As I type this modest entry from the passenger seat of the Quest, being carried by the Southern interstate back over our own steps, I can’t help but think about the mileage I’m putting on my new Christmas tires. But I’m a pretty serious person usually, and I know it’s good for my mental health to be able to laugh at this whole situation, even if it’s forced. I was about to vomit tonight I was so sick about our oversight, but you know what? I get to watch the sun set on the Gulf coast again tomorrow. I get to cook breakfast in a cast iron skillet and hug my parents again. A friend of mine used to chant, “Perspective is everything,” and while I’ll bet there’s probably a bit more to life, I can’t help but to admit that it is a good chunk. So I’m choosing to focus on Caribou and free coffee and some really cool bridges instead of mileage and time. I guess today didn’t suck all that badly after all.

Smoke Signals from the Anderson Camp

Greetings from the blissfully autumnal Midwest!

Sometimes I think we get thinking about when life will slow down and we put things off until then, failing to realize we’re all sixty years away from that, and even old folks seem to keep busy somehow. I know I do. Being back in Indiana has been cathartic in a lot of ways. I love having a packed bookshelf instead of a milk crate with rotating ammo. I also dig having an actual kitchen with a cast-iron skillet rather than a cooler and a consistent diet of sandwiches. But in some ways, the grass is always greener and I end up missing the haggard, endless road.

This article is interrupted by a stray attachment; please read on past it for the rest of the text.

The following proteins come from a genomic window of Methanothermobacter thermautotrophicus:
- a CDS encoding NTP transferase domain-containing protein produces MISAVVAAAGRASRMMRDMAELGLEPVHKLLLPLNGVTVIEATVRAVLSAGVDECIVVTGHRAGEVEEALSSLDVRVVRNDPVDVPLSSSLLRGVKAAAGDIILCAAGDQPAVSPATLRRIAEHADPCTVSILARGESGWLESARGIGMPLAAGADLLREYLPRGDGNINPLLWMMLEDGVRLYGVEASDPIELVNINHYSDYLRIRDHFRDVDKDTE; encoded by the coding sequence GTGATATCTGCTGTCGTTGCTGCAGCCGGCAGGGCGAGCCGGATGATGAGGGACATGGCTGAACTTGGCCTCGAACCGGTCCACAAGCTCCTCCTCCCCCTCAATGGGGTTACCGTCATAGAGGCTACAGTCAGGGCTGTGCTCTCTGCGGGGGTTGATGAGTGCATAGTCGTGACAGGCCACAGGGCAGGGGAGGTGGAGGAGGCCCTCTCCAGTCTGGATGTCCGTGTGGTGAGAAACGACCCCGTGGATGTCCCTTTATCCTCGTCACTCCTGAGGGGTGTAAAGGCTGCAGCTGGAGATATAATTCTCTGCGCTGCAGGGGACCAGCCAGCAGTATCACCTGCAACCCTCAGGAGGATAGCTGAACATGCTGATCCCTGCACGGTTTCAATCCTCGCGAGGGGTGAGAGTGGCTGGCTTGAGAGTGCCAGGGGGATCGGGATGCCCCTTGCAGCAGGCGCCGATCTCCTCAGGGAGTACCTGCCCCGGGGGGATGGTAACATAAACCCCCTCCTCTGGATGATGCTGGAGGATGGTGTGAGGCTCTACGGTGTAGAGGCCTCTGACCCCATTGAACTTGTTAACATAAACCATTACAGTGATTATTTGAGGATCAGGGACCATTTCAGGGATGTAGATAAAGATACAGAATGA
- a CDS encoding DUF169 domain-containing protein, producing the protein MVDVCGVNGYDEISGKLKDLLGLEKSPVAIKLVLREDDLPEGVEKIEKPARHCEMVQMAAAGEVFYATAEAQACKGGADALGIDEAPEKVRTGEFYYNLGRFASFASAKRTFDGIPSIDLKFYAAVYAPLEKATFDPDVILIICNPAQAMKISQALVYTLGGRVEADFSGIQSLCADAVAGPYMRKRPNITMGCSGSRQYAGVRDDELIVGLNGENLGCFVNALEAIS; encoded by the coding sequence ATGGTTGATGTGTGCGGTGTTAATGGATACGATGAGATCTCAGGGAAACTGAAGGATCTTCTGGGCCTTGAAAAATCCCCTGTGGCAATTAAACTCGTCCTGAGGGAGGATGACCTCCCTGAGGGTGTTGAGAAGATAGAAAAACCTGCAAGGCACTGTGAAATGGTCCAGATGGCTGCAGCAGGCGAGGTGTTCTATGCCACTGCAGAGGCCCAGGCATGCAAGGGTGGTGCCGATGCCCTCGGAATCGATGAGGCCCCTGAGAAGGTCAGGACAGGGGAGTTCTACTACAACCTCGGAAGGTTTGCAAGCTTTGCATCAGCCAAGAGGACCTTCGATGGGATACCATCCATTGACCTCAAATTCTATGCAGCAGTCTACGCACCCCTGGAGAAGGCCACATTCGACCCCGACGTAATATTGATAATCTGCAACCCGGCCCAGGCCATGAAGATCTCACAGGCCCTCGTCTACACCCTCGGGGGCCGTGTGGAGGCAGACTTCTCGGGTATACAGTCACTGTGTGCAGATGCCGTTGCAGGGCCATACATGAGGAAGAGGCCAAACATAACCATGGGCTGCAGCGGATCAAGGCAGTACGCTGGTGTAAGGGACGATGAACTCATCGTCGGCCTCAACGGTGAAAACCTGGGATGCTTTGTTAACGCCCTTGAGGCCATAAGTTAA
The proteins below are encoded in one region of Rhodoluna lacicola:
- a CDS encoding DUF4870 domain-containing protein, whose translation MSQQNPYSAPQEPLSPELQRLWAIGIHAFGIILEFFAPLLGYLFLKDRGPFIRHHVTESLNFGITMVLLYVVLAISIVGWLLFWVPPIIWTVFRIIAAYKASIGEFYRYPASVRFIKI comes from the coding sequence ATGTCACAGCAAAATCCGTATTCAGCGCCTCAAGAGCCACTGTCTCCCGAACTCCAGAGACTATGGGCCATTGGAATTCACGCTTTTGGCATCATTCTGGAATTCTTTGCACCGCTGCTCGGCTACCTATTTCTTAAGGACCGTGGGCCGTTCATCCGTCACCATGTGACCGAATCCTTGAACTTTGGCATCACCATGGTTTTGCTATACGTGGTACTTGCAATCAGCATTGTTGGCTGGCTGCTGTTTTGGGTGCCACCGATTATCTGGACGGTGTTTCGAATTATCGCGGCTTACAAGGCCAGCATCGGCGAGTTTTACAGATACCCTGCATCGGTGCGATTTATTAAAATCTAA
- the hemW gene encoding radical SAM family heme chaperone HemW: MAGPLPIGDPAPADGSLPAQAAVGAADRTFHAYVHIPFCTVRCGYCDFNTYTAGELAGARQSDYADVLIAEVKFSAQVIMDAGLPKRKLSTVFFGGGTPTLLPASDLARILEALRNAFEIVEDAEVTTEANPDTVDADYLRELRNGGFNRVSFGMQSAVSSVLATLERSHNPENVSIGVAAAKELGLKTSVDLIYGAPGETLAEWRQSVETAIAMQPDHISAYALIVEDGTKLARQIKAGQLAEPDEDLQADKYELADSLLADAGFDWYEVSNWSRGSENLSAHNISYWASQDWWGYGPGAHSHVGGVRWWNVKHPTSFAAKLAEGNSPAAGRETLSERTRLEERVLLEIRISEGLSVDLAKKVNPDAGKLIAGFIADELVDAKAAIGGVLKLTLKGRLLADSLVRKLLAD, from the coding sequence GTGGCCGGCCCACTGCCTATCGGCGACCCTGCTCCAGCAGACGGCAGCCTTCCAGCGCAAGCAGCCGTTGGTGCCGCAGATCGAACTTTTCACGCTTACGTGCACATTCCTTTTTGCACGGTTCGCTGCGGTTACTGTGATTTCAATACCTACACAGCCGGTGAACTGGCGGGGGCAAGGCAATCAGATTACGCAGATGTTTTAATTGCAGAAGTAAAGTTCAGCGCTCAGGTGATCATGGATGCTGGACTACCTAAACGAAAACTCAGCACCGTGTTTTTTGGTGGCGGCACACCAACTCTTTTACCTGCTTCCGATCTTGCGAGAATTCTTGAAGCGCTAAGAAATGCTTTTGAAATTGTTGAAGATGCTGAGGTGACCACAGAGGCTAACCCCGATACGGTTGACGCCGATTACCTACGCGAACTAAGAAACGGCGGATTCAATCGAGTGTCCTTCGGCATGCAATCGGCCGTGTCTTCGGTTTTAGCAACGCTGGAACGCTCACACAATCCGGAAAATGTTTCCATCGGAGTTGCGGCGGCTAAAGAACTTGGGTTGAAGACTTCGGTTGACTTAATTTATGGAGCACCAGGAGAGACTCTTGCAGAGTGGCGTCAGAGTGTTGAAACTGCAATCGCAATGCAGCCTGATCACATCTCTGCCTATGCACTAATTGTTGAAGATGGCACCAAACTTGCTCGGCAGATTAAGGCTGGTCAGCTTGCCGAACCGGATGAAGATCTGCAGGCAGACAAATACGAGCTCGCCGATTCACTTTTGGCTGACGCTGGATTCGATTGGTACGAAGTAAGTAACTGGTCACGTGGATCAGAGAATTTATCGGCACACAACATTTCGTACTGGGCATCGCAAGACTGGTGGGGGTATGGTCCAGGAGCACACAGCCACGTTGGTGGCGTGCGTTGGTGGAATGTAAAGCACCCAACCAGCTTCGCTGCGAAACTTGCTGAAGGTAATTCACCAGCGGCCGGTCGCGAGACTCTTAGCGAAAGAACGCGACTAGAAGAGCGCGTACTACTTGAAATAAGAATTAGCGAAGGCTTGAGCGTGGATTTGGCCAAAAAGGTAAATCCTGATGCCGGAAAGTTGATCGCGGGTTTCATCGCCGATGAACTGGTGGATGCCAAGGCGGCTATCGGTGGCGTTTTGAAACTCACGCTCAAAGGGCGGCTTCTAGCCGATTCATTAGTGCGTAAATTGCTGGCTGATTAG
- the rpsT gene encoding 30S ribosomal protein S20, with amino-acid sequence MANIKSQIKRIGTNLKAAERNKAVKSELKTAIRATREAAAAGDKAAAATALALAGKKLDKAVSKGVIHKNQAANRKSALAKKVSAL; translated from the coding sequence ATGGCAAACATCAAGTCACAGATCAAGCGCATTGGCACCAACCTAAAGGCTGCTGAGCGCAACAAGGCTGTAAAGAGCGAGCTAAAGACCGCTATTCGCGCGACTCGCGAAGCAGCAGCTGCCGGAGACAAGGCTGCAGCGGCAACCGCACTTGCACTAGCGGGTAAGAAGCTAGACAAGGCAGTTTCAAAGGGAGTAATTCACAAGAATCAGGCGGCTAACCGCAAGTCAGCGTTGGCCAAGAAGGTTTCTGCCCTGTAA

View More: http://tiernaesalleydotphotographs.pass.us/jpgtr
Not to say we’re not still hitting it. From solo shows at the HollerFest up in Michigan and one-offs in Mishawaka and Anderson, to an infamously ill-fated Illinois weekend and the glorious Midpoint Music Fest in Cinci this last weekend. We get to add Sun Kil Moon, OK Go, Real Estate, and Miniature Tigers to our resume of shared bills. (Okay, so they were at different stages. Same festival. Go with it.)

Something we’re doing differently right now though is practicing. Living on the road, shows were practice. Now that we’re mostly just weekend warriors, we’re getting together in the vacant room in my basement apartment (my roommate and I don’t have enough furniture to designate the room as anything) and workshopping the new material. We’re slowly but surely building the material that we’ll release next year. We’ve recruited our longtime friend Jonathan Class to produce our new full-length at Varsity Recording Studios here in Anderson, and we’ll be hitting the faders at the end of January to scrape out about ten new songs.

You may have heard a couple of them if you’ve caught us live in the last few months. “Cave of Clouds” is a ballad of isolation, “The Farmer and the Viper” is an adapted Aesopian fable about misplaced compassion, and “Birth Control” is a new favorite that strangely has nothing in the world to do with contraceptives. And I’m writing lyrical drafts just about every day on receipt paper at my barista job – you know, because I wanted to be as cliche a musician as possible.
Joshua Powell of the Great Train Robbery live in Michigan

I wanted to write you all to let you know we’re still hard at work, and to apprise you of our upcoming Midwestern dates. We’re playing pretty regularly for the rest of the year, and you can see all those dates on the sidebar of this here website. Getting all the way out to New York at Thanksgiving!

Tiernae Salley took some new photos for us of the old/new lineup, and we’re always thrilled to work with her, as well to have Michael back in the band. We wish you all the best as we’re all digging the fall weather together, and we hope to catch you at a show soon.

-Joshua